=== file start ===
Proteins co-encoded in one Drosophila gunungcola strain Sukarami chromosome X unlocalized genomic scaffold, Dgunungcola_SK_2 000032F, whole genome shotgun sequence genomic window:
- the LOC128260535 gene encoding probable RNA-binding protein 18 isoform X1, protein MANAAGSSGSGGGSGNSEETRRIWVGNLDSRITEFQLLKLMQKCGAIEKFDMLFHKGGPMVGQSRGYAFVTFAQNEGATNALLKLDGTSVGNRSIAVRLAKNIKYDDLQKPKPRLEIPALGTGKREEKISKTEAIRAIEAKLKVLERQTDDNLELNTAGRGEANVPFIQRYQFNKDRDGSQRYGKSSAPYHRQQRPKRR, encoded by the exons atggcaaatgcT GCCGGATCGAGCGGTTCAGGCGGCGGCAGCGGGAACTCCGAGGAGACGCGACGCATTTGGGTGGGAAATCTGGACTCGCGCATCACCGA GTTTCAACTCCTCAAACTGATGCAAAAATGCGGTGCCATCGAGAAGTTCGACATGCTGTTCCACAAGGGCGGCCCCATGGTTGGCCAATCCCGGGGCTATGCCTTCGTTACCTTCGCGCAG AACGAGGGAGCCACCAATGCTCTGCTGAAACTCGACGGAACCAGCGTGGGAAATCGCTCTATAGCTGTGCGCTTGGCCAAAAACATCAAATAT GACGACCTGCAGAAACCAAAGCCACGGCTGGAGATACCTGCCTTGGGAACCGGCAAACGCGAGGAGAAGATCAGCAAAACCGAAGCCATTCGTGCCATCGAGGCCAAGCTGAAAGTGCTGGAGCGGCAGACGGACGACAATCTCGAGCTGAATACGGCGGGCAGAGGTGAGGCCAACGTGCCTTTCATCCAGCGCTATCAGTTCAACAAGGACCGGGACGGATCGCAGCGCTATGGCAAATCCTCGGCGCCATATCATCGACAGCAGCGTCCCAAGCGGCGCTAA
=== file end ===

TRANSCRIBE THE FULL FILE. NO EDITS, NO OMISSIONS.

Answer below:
Proteins co-encoded in one Drosophila gunungcola strain Sukarami chromosome X unlocalized genomic scaffold, Dgunungcola_SK_2 000032F, whole genome shotgun sequence genomic window:
- the LOC128260535 gene encoding probable RNA-binding protein 18 isoform X1, protein MANAAGSSGSGGGSGNSEETRRIWVGNLDSRITEFQLLKLMQKCGAIEKFDMLFHKGGPMVGQSRGYAFVTFAQNEGATNALLKLDGTSVGNRSIAVRLAKNIKYDDLQKPKPRLEIPALGTGKREEKISKTEAIRAIEAKLKVLERQTDDNLELNTAGRGEANVPFIQRYQFNKDRDGSQRYGKSSAPYHRQQRPKRR, encoded by the exons atggcaaatgcT GCCGGATCGAGCGGTTCAGGCGGCGGCAGCGGGAACTCCGAGGAGACGCGACGCATTTGGGTGGGAAATCTGGACTCGCGCATCACCGA GTTTCAACTCCTCAAACTGATGCAAAAATGCGGTGCCATCGAGAAGTTCGACATGCTGTTCCACAAGGGCGGCCCCATGGTTGGCCAATCCCGGGGCTATGCCTTCGTTACCTTCGCGCAG AACGAGGGAGCCACCAATGCTCTGCTGAAACTCGACGGAACCAGCGTGGGAAATCGCTCTATAGCTGTGCGCTTGGCCAAAAACATCAAATAT GACGACCTGCAGAAACCAAAGCCACGGCTGGAGATACCTGCCTTGGGAACCGGCAAACGCGAGGAGAAGATCAGCAAAACCGAAGCCATTCGTGCCATCGAGGCCAAGCTGAAAGTGCTGGAGCGGCAGACGGACGACAATCTCGAGCTGAATACGGCGGGCAGAGGTGAGGCCAACGTGCCTTTCATCCAGCGCTATCAGTTCAACAAGGACCGGGACGGATCGCAGCGCTATGGCAAATCCTCGGCGCCATATCATCGACAGCAGCGTCCCAAGCGGCGCTAA